Precision Drill Press Table Cut List

Overall Dimensions: 1-1/2″ Th x 24″ W x 18″ D

Part

Name

Qty.

Th x W x L

A

Upper table

1

3/4″ x 24″ x 18″

B

Lower table

1

3/4″ x 24-1/4″ x 18-1/4″

C

Fence base

1

3/4″ x 4″ x 26″

D

Insert

1/2″ x 4″ x 4″

Fig. A) Exploded View

Fig. B) Plan View of Table

Fig. C) Insert Routing Template

Fig. D) Plan View of Fence

Fig. E) Side View of Fence

Fig. F) T-track Mounting Detail

Fence and inserts

Make the fence by cutting the base (C) to size. Cut a notch in the base so it can clear the drill press column (Fig. D). You could screw a wooden fence to the base; I chose an Incra fence because it has a scale and built-in T-tracks for holding a stop block.

Drill holes for the bolts that will clamp the base to the table’s T-track. Drill holes for the threaded inserts that hold the Incra fence (Fig. E). Install the inserts and the fence.

Make a large supply of inserts to fit the recess in the table. Set aside one insert and draw crosshairs on it indicating where the center of the table will be (Fig. B).

Install the table

Install a small bit in the chuck of your drill press. Position the new table under the chuck, aligning the bit with the crosshairs you drew on the insert. Underneath the cast-iron table of the drill press, trace the outline of the mounting holes with a pencil.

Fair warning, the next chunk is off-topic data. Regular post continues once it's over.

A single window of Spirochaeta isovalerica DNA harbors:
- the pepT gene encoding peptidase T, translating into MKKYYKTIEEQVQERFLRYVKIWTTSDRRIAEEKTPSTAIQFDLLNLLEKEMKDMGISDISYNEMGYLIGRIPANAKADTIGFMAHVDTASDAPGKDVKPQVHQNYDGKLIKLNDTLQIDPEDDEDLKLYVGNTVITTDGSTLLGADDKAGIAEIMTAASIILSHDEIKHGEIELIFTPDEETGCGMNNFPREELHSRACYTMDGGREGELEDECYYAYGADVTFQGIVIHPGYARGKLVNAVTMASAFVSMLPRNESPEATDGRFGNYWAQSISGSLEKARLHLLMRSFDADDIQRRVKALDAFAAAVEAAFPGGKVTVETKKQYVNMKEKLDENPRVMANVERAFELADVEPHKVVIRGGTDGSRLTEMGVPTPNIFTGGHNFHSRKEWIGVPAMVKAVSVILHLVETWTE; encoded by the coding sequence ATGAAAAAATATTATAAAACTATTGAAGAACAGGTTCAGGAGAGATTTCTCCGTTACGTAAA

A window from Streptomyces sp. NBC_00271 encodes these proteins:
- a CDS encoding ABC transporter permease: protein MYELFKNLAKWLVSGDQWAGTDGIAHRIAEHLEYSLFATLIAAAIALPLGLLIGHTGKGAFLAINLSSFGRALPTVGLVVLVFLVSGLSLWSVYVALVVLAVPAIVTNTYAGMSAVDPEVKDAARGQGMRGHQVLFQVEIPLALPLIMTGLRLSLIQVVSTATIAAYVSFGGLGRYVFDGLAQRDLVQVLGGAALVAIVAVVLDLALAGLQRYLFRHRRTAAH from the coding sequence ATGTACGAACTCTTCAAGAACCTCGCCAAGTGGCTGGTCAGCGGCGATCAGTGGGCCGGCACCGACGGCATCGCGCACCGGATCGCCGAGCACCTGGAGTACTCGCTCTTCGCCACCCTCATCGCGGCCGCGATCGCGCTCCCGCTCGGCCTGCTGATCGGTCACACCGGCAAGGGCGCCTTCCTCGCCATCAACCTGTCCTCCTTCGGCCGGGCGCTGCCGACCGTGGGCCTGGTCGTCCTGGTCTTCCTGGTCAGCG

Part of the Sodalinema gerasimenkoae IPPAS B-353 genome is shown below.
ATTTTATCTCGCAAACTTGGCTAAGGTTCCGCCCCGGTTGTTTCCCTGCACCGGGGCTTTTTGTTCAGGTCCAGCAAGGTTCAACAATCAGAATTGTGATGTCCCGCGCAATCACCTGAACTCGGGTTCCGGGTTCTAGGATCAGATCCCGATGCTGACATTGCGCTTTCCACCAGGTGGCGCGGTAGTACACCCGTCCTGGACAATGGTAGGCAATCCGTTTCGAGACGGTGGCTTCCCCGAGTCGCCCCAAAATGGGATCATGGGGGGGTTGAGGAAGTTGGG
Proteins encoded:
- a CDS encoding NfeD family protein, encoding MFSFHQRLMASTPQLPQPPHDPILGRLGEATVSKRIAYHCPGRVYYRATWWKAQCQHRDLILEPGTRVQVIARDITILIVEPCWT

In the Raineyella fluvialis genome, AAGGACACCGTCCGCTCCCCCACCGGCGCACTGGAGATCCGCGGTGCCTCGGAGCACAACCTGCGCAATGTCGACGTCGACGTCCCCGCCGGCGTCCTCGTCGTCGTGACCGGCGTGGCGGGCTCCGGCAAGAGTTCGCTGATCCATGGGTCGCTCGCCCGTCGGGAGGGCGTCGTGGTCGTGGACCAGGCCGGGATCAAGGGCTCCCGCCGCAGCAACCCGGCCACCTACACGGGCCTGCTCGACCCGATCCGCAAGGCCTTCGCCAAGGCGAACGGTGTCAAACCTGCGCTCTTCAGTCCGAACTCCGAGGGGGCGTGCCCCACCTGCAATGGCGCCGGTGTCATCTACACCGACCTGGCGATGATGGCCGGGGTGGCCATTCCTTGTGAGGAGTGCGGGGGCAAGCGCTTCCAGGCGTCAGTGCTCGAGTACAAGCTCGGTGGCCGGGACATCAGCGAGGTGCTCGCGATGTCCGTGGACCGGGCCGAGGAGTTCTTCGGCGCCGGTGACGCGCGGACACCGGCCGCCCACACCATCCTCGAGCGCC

The strongest way to fasten the wood table to the cast-iron table is by using 1/4 – 20 bolts, fender washers and threaded inserts. (MDF doesn’t hold screws very well.) Turn the wooden table over and drill holes in it as far apart as possible for the threaded inserts. Avoid drilling into the sacrifical-insert recess. Install the threaded inserts and mount the table. Add the fence and you’re ready to go!

Shopping List

• 8 socket-head cap screws, 1/4-20 x 1″

• 10 washers, 1/4″

• 8 nuts, 1/4-20

• 2 hex-head bolts, 1/4-20 x 1-1/2″

• 6 threaded inserts, 10-24

6 round-head machine screws, 10-24 x 3/4″ and washers

• 2 star knobs with 1/4-20 inserts

• 4 threaded inserts, 1/4-20

• 4 hex-head bolts, 1/4-20 x 1″ and fender washers

SOURCES

Incra T-track Plus, 18″ long

Incra Shop Track, 36″ long

Incra Shop Stop

Woodpeckers Star Knob

Hold Down Clamp – Pivot Style


Product Recommendations

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Showing 2 comments
  • Fred Healey

    Hi Popular,
    Terrific instructions on the precision drill press table. However, the “install the table” is hard to follow. The Jet steel table has to intersecting groves designed for flat head bolts, I guess. The top of the bolt, nut and washer needs to be recessed into the table top — you don’t know that. Can you help? Thanks, Fred Healey fdhealey@gmail.com

  • Jonasb

    There is an alternative to the two knob fence that is common on these tables that I think is better. The two tracks restrict movement of the fence to one dimension: forward and back. Since a drill creates a point, an angled fence is just as good as one that is square to the table. The t-track and knob on the left side can do double duty by acting as a pivot point as well as locking the fence to the table. Using a clamp to lock the fence to the edge of the table on the other side allows for rotation of the fence. With this setup only one side needs to be loosened for fine adjustments and you get greater precision since moving the clamp position a distance of x moves the drilled hole less then x/2.